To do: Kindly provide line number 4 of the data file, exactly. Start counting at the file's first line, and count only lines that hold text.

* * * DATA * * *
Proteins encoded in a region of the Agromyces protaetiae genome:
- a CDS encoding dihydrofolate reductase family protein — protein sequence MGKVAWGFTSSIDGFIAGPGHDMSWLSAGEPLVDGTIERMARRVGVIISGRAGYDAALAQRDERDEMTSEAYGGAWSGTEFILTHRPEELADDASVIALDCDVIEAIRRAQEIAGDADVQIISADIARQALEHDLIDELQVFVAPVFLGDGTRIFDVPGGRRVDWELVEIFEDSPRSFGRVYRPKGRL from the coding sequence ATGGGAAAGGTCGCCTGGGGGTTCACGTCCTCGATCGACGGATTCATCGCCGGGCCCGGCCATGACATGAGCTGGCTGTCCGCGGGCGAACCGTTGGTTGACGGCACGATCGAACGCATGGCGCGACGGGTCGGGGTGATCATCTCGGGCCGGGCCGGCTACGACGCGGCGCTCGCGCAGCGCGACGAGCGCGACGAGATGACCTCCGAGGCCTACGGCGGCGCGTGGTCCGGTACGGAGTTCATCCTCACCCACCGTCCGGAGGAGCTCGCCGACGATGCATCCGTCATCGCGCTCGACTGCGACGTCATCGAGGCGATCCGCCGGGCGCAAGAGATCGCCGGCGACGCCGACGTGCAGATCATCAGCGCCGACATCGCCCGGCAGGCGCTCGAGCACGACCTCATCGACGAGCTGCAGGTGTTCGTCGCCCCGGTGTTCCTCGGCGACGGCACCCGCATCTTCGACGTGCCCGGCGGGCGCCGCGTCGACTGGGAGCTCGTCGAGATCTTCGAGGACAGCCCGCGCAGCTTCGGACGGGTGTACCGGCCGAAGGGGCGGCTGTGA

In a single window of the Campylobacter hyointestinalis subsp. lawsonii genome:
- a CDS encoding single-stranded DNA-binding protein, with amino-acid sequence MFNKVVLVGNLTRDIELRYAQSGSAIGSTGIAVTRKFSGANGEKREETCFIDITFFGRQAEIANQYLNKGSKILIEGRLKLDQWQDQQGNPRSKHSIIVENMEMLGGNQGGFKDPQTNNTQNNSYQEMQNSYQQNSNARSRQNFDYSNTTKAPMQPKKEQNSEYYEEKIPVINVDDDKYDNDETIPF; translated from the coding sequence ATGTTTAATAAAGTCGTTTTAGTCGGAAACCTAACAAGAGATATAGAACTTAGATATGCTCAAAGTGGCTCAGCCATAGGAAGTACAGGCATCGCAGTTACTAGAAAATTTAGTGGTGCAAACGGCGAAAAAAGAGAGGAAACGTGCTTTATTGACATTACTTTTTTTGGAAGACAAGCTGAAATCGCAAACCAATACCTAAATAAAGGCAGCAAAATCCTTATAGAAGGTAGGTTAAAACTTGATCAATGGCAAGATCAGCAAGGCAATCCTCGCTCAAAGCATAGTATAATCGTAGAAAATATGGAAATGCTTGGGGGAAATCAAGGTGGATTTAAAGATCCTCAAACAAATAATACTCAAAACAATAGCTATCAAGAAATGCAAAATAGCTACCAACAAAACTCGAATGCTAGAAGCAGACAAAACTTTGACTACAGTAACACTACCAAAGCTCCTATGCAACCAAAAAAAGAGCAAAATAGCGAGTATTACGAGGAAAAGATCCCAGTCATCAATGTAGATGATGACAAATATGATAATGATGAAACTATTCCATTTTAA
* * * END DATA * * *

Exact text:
- a CDS encoding single-stranded DNA-binding protein, with amino-acid sequence MFNKVVLVGNLTRDIELRYAQSGSAIGSTGIAVTRKFSGANGEKREETCFIDITFFGRQAEIANQYLNKGSKILIEGRLKLDQWQDQQGNPRSKHSIIVENMEMLGGNQGGFKDPQTNNTQNNSYQEMQNSYQQNSNARSRQNFDYSNTTKAPMQPKKEQNSEYYEEKIPVINVDDDKYDNDETIPF; translated from the coding sequence ATGTTTAATAAAGTCGTTTTAGTCGGAAACCTAACAAGAGATATAGAACTTAGATATGCTCAAAGTGGCTCAGCCATAGGAAGTACAGGCATCGCAGTTACTAGAAAATTTAGTGGTGCAAACGGCGAAAAAAGAGAGGAAACGTGCTTTATTGACATTACTTTTTTTGGAAGACAAGCTGAAATCGCAAACCAATACCTAAATAAAGGCAGCAAAATCCTTATAGAAGGTAGGTTAAAACTTGATCAATGGCAAGATCAGCAAGGCAATCCTCGCTCAAAGCATAGTATAATCGTAGAAAATATGGAAATGCTTGGGGGAAATCAAGGTGGATTTAAAGATCCTCAAACAAATAATACTCAAAACAATAGCTATCAAGAAATGCAAAATAGCTACCAACAAAACTCGAATGCTAGAAGCAGACAAAACTTTGACTACAGTAACACTACCAAAGCTCCTATGCAACCAAAAAAAGAGCAAAATAGCGAGTATTACGAGGAAAAGATCCCAGTCATCAATGTAGATGATGACAAATATGATAATGATGAAACTATTCCATTTTAA